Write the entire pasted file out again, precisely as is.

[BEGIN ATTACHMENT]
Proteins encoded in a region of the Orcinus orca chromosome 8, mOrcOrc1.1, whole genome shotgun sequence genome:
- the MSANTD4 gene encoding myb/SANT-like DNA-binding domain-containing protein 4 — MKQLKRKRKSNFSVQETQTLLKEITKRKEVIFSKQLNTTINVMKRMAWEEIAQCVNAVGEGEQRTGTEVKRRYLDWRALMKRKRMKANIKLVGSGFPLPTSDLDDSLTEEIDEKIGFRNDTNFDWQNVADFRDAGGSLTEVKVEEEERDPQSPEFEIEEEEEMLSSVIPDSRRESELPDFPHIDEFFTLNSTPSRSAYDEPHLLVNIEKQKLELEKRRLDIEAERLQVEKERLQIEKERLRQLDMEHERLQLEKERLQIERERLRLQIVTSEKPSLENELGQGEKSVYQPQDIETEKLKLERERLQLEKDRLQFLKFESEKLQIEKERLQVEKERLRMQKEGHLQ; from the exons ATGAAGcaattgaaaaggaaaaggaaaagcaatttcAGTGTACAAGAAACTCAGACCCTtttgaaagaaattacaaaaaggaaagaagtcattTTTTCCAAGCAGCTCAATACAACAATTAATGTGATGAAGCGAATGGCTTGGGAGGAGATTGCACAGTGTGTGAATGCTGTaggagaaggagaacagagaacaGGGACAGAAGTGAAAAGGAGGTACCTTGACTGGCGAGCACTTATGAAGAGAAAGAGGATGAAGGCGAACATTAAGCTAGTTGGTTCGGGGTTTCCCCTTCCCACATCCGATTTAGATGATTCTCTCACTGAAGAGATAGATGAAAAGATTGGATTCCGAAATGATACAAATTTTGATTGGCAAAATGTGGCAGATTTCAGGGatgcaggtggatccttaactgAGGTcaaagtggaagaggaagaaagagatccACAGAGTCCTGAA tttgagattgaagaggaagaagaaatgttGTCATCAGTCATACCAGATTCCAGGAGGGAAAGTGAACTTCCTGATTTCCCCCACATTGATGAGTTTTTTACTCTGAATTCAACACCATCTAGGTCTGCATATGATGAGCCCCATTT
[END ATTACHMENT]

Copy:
Proteins encoded in a region of the Orcinus orca chromosome 8, mOrcOrc1.1, whole genome shotgun sequence genome:
- the MSANTD4 gene encoding myb/SANT-like DNA-binding domain-containing protein 4 — MKQLKRKRKSNFSVQETQTLLKEITKRKEVIFSKQLNTTINVMKRMAWEEIAQCVNAVGEGEQRTGTEVKRRYLDWRALMKRKRMKANIKLVGSGFPLPTSDLDDSLTEEIDEKIGFRNDTNFDWQNVADFRDAGGSLTEVKVEEEERDPQSPEFEIEEEEEMLSSVIPDSRRESELPDFPHIDEFFTLNSTPSRSAYDEPHLLVNIEKQKLELEKRRLDIEAERLQVEKERLQIEKERLRQLDMEHERLQLEKERLQIERERLRLQIVTSEKPSLENELGQGEKSVYQPQDIETEKLKLERERLQLEKDRLQFLKFESEKLQIEKERLQVEKERLRMQKEGHLQ; from the exons ATGAAGcaattgaaaaggaaaaggaaaagcaatttcAGTGTACAAGAAACTCAGACCCTtttgaaagaaattacaaaaaggaaagaagtcattTTTTCCAAGCAGCTCAATACAACAATTAATGTGATGAAGCGAATGGCTTGGGAGGAGATTGCACAGTGTGTGAATGCTGTaggagaaggagaacagagaacaGGGACAGAAGTGAAAAGGAGGTACCTTGACTGGCGAGCACTTATGAAGAGAAAGAGGATGAAGGCGAACATTAAGCTAGTTGGTTCGGGGTTTCCCCTTCCCACATCCGATTTAGATGATTCTCTCACTGAAGAGATAGATGAAAAGATTGGATTCCGAAATGATACAAATTTTGATTGGCAAAATGTGGCAGATTTCAGGGatgcaggtggatccttaactgAGGTcaaagtggaagaggaagaaagagatccACAGAGTCCTGAA tttgagattgaagaggaagaagaaatgttGTCATCAGTCATACCAGATTCCAGGAGGGAAAGTGAACTTCCTGATTTCCCCCACATTGATGAGTTTTTTACTCTGAATTCAACACCATCTAGGTCTGCATATGATGAGCCCCATTT